The Wrong Focus Means No Focus at All
Russ Huffer has made three presentations in the last 18 months that
I’ve been able to hear and I think he’s got it right. We are wrong.
The outgoing CEO of Apogee Enterprises contends that our industry is
doing itself a disservice in the arena of energy efficiency. First on
the list, photovoltaics. “They are not there yet,” he says, “they cannot
work effectively unless they are angled. This is a huge design disadvantage.”
Huffer says that until or unless someone can provide PV technology that
is efficient at a zero-degree vertical orientation, the technology will
not be fully embraced.
And, he contends, the bigger disservice we are doing ourselves is to
allow our industry to be the whipping boy of energy efficiency, photovoltaic
“Look at my building in Minnesota,” he said at Glass TEXpo ’10. “There’s
such light coming through that it creates a tremendous glare. So we
close the shades. Then what do we do? We put on the lights. So on a
beautiful sunny day we are blocking the natural sunlight that would
require no interior lighting and using interior lighting and the energy
to produce it.”
The same is true for heating, ventilation and air conditioning (HVAC)
costs. “We build buildings with inoperable windows so we can never take
advantage of the outside temperatures when it’s comfortable. So we use
energy to do what nature could have done for free,” he says. And who
gets blamed for this? The glass industry does.
I think he’s right. While all the glass suppliers jockey to show how
their glass meets certain energy performance specifications, they fight
each other for that business. They don’t fight the real enemy.
What almost no one ever does is look at what the choice of glass does
to the energy costs of other materials in the building, specifically
HVAC, lighting, sunshades and more. All these choices need to be evaluated
in a continuum and not on a separate Master Spec basis.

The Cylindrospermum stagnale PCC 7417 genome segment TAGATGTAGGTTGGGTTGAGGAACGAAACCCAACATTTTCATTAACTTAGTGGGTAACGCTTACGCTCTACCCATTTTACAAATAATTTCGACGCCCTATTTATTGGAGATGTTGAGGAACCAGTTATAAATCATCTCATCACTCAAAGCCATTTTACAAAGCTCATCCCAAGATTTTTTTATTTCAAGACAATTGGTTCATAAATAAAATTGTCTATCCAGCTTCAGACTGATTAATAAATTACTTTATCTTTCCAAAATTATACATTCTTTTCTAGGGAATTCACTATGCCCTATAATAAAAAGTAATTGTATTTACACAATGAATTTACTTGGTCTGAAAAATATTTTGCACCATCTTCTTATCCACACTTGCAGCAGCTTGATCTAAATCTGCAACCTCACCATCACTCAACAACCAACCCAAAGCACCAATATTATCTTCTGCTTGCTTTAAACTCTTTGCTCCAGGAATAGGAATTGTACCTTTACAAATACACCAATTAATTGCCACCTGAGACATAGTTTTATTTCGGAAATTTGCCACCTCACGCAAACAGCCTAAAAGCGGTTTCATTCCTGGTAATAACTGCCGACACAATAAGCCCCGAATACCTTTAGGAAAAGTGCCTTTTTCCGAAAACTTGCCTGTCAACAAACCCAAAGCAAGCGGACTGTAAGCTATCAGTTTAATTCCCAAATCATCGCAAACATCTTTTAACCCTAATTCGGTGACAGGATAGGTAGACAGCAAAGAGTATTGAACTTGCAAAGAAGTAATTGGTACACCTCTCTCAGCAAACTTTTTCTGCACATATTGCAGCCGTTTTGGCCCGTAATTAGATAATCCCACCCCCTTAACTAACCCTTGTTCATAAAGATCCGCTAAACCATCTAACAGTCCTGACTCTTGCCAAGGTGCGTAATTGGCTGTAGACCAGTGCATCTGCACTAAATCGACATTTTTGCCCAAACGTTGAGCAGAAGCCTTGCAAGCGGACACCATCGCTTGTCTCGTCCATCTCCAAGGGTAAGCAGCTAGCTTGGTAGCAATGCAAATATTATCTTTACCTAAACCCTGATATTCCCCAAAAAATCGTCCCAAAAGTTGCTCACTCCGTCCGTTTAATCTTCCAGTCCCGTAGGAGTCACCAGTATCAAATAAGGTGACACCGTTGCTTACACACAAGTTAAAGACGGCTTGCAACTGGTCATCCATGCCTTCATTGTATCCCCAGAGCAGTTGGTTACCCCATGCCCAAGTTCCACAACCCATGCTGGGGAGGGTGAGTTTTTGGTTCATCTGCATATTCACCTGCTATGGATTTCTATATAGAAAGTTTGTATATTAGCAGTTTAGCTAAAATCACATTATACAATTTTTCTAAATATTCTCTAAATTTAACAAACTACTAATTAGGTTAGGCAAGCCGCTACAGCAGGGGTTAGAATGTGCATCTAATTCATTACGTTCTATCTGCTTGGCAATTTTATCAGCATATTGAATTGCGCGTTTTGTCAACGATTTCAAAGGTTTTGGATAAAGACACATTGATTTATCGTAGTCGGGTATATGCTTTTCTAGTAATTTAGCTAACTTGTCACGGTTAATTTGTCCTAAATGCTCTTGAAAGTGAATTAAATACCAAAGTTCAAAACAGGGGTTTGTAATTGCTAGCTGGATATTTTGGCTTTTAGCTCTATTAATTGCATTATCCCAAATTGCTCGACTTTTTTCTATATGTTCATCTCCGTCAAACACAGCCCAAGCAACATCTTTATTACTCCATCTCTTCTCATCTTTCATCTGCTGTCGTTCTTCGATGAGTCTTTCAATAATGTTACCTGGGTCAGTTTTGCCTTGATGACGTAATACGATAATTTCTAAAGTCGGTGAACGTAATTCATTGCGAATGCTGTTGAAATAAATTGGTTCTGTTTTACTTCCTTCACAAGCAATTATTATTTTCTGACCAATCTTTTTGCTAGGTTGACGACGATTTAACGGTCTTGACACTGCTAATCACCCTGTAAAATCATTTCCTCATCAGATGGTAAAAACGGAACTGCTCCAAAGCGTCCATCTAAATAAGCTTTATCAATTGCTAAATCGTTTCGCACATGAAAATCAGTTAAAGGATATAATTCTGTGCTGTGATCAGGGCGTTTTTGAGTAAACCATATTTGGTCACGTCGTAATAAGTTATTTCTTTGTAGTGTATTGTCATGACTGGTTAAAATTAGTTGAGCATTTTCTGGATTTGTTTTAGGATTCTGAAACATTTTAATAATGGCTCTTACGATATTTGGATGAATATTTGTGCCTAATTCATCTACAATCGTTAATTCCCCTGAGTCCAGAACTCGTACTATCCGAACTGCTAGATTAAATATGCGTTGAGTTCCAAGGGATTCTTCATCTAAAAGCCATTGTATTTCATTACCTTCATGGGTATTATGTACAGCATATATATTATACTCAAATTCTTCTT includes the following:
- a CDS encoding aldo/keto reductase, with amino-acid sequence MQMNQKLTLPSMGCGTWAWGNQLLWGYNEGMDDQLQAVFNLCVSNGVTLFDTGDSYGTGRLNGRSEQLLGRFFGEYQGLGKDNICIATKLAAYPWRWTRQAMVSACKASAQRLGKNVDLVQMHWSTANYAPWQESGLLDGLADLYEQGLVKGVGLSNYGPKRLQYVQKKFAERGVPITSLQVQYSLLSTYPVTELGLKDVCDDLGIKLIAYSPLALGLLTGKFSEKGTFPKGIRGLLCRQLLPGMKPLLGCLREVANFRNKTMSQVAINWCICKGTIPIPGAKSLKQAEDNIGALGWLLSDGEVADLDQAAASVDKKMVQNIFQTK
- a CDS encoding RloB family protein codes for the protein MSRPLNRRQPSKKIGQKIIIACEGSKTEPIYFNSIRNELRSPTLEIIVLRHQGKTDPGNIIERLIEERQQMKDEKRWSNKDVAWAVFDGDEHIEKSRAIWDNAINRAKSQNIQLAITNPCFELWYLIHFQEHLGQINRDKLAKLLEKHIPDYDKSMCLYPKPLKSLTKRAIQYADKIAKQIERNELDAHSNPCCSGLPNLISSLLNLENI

The glass industry has everything to gain with such a continuum review.
No industry has done more to advance the energy performance qualities
of its materials in a shorter time than the glass industry. And we keep
pushing to do so.
There are two crucial things the people who write the codes don’t understand.
First, residential projects are very different than commercial projects.
In residential work, the companies doing the building rarely own their
projects after completion. They sell them to homeowners. The codes have
done an effective job of making builders use more energy-efficient materials,
and the Department of Energy and other governmental and environmental
agencies have done a good job of helping create homeowner demand for
The commercial market is different, especially now that fewer buildings
are being built on spec. The building owner will reap the benefits or
pay the consequences of his choices in materials and has an inherent
incentive to be efficient.
But the building owner can only be so efficient and that is the second
problem. There is no one, really, who looks at all of the energy components
on an integrated basis. Glazing contractors often provide alternatives
to what’s spec’d that will cost a bit more for the glass yet save thousands
a year in HVAC costs. (It’s no accident that the HVAC industry is promulgating
energy codes such as ASHRAE 90.1.) Yet these alternatives often are
I asked Paul Sternberg, a noted architect with the firm CSO Architects
Inc. in Indianapolis, about this at the Glass Expo Midwest ’11 earlier
this month. He said the problem is that no one has yet taken on such
integration review. “Because the function is not required, no one will
pay for it, so who will do it? I hope there is more integration review
in the future, but that is not the case today,” he said.
The glass industry would win big if there were. So would the country.
P.S. Some of you may have seen the story
on page 60 announcing Lyle
Hill’s retirement from MTH Industries. Though Lyle is retiring from the
company, he recently told me he has an announcement coming soon and plans
to remain active in the industry. You will be happy to know he will continue
his popular column here in USGlass. Here’s how our conversation went:
Me: Lyle, though you are retiring from MTH, will you write about
the glass industry for us?
Him: You’ve been trying to get me to write about the glass industry
for years, but I say why start now? You’ve obviously never read my articles,
because you’d see I try hard to write about anything BUT the glass industry.
So I’ll keep on writing my column, yes, but I’m not changing a thing.
Me: Uh … and I am very glad about that.
(And I really am.)
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